Recently I was asked on a TV interview to comment on the threat posed by ISIS crossing the southern border of the US (specifically in Texas). If you have not ever done such an interview (I have done more than 1000 since 9/11), you usually get 3-4 questions and 3-4 sentences to answer each one. Prep time, travel time, return time – all together it usually takes 4-6 hours to do a 9-16 sentence interview. If the interview is taped, they may use a single sentence. Which is what happened to my recently taped comments about ISIS and the border.
So just for the record – and before knowing what ISIS might have in store for the anniversary of 9/11 – here are my thoughts on the subject.
1) ISIS is really dangerous. They are vicious killers, driven by religious fervor, who see innocents as the enemies of God, and especially hope to hurt America and Americans. They will kill a lot of us in this country if they get a chance.
2) Our open southern border is really dangerous. Despite efforts by dedicated Border Patrol agents (frequently working under the handicap of senior officials hostile to the idea of US security), and extensive assistance from the governor of Texas, the Department of Public Safety, and other agencies ranging from the Texas National Guard to local police and sheriffs – the efforts (and especially the federal efforts) to close and protect our border are totally inadequate. The border is constantly penetrated by thousands of illegals, led by professional human smugglers.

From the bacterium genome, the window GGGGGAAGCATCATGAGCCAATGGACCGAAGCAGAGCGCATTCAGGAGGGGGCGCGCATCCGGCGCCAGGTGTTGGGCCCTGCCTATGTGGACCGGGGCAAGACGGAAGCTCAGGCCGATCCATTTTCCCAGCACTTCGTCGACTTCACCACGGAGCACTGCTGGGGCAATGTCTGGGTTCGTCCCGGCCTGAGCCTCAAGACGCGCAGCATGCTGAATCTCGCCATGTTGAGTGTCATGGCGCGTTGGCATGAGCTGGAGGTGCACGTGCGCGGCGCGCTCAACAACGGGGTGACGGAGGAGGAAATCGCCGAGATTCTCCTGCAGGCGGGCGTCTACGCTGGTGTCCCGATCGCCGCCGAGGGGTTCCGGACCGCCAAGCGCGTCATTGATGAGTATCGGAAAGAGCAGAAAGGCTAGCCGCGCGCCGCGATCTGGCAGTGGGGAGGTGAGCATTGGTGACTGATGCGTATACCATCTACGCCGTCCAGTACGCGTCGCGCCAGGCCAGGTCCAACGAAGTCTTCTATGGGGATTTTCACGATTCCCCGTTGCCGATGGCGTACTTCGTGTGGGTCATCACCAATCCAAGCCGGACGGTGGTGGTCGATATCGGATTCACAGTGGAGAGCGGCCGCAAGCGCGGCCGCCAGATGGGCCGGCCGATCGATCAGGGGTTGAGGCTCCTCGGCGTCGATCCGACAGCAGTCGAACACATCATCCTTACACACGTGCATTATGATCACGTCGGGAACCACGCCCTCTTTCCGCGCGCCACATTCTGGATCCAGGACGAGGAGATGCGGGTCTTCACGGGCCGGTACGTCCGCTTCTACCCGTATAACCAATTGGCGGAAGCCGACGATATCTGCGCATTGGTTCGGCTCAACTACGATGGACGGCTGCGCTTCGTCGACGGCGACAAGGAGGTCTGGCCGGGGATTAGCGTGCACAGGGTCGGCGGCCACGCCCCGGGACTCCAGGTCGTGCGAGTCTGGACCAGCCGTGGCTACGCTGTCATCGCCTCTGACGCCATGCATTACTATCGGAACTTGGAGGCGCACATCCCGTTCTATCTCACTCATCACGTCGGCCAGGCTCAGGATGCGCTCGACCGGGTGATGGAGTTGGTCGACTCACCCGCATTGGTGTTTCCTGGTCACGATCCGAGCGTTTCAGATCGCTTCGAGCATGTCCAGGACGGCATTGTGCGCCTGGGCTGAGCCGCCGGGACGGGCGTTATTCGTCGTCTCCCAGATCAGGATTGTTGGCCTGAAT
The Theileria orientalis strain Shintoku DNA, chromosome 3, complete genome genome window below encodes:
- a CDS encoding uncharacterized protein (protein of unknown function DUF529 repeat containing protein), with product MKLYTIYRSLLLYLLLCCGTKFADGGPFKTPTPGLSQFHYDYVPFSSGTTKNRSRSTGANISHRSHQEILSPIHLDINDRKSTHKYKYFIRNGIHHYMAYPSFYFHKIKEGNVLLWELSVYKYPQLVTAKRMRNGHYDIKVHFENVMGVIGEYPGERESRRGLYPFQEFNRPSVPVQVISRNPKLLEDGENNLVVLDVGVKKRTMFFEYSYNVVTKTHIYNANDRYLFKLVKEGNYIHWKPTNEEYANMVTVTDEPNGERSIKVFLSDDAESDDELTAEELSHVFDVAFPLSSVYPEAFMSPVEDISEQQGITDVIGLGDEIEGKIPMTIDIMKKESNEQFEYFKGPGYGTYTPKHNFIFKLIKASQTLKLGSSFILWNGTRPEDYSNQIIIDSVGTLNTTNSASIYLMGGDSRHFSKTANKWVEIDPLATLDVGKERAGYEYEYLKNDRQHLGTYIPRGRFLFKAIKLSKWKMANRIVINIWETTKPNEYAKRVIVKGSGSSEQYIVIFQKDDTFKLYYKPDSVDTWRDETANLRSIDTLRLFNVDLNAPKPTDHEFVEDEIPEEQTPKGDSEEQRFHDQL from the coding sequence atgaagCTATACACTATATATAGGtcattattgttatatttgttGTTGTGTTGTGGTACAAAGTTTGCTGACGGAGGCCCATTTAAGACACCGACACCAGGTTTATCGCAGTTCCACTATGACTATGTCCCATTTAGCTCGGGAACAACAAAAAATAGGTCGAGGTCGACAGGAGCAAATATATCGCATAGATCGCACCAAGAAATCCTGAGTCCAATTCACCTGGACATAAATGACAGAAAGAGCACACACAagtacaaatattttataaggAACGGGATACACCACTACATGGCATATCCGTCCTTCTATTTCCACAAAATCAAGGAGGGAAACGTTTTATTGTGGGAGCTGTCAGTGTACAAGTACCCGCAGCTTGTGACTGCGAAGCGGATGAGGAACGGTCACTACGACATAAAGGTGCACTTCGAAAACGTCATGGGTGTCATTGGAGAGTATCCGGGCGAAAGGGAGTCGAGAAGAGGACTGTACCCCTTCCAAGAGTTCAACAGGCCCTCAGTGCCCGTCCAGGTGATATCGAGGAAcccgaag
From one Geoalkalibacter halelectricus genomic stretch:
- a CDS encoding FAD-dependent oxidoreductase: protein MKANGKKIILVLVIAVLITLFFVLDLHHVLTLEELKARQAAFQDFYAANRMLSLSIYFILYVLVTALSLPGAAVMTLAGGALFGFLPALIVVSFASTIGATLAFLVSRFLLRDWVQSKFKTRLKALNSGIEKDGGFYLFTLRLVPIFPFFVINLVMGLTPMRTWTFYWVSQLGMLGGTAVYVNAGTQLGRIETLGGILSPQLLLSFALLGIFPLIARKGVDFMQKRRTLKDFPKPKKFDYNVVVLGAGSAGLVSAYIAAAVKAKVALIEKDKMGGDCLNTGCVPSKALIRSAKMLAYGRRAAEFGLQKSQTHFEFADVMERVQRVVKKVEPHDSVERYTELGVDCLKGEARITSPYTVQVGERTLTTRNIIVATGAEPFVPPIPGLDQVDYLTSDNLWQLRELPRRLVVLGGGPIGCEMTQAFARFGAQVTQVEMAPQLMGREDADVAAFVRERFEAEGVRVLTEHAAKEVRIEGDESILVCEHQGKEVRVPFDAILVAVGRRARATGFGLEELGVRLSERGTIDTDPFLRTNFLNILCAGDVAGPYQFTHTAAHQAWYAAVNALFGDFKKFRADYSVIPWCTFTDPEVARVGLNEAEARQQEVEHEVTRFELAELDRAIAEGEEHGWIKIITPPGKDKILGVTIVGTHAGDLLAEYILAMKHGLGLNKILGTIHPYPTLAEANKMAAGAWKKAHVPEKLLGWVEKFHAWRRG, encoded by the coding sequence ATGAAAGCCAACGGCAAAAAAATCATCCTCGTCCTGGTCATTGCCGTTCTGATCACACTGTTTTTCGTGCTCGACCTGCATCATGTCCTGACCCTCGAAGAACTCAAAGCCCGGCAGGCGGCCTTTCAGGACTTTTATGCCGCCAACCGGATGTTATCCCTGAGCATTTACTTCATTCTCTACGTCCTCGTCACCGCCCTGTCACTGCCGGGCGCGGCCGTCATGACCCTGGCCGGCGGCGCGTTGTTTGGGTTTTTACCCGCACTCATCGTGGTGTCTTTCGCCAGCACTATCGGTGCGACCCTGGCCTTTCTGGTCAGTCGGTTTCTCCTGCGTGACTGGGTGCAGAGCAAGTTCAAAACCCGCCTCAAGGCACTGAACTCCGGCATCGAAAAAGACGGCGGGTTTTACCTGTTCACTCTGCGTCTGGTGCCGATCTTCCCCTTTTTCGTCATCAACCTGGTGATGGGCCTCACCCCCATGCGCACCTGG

3) The danger that ISIS might cross illegally and enter the US to murder and destroy is serious.
4) BUT – if I were ISIS, I would not risk sending agents through US border defenses, in the hands of cartel guides. I would take the easier route of sending radicals with US or European passports through regular ports of entry (by air or sea). Less dangerous, less chance of discovery, greater chance of success.
That’s my answer in ten sentences.
And now a brief explanation. The cartels own every inch of the US border to the south. Nothing crosses without their permission and participation. So if you were trying to get terrorists into the country, would you
· Option A – put your operatives, who do not know the language, culture or geography, into the hands of cartel smugglers for transport? Or . . .
· Option B – send operatives who know the language and culture, through safe crossings with legal documentation?
Well, I pick “B”.
Of course I think those who guard the borders should be on tiptoe as we approach 9/11. An unsecure border is inherently dangerous, and we can’t afford to ignore any possibility. But I would focus priority on the air ports and sea ports in the weeks leading up to 9/11.
Today I would focus most of all on safe houses, and radicals who might be harboring attackers within the US – as well as venues where they might attack (business sites, shopping malls, etc.). If international or homegrown terrorists are here, they have been present, training and conducting surveillance for weeks.
Those who attacked us on the original 9/11 entered the country legally. I think that is still the most likely way for bad guys to breech our defenses today.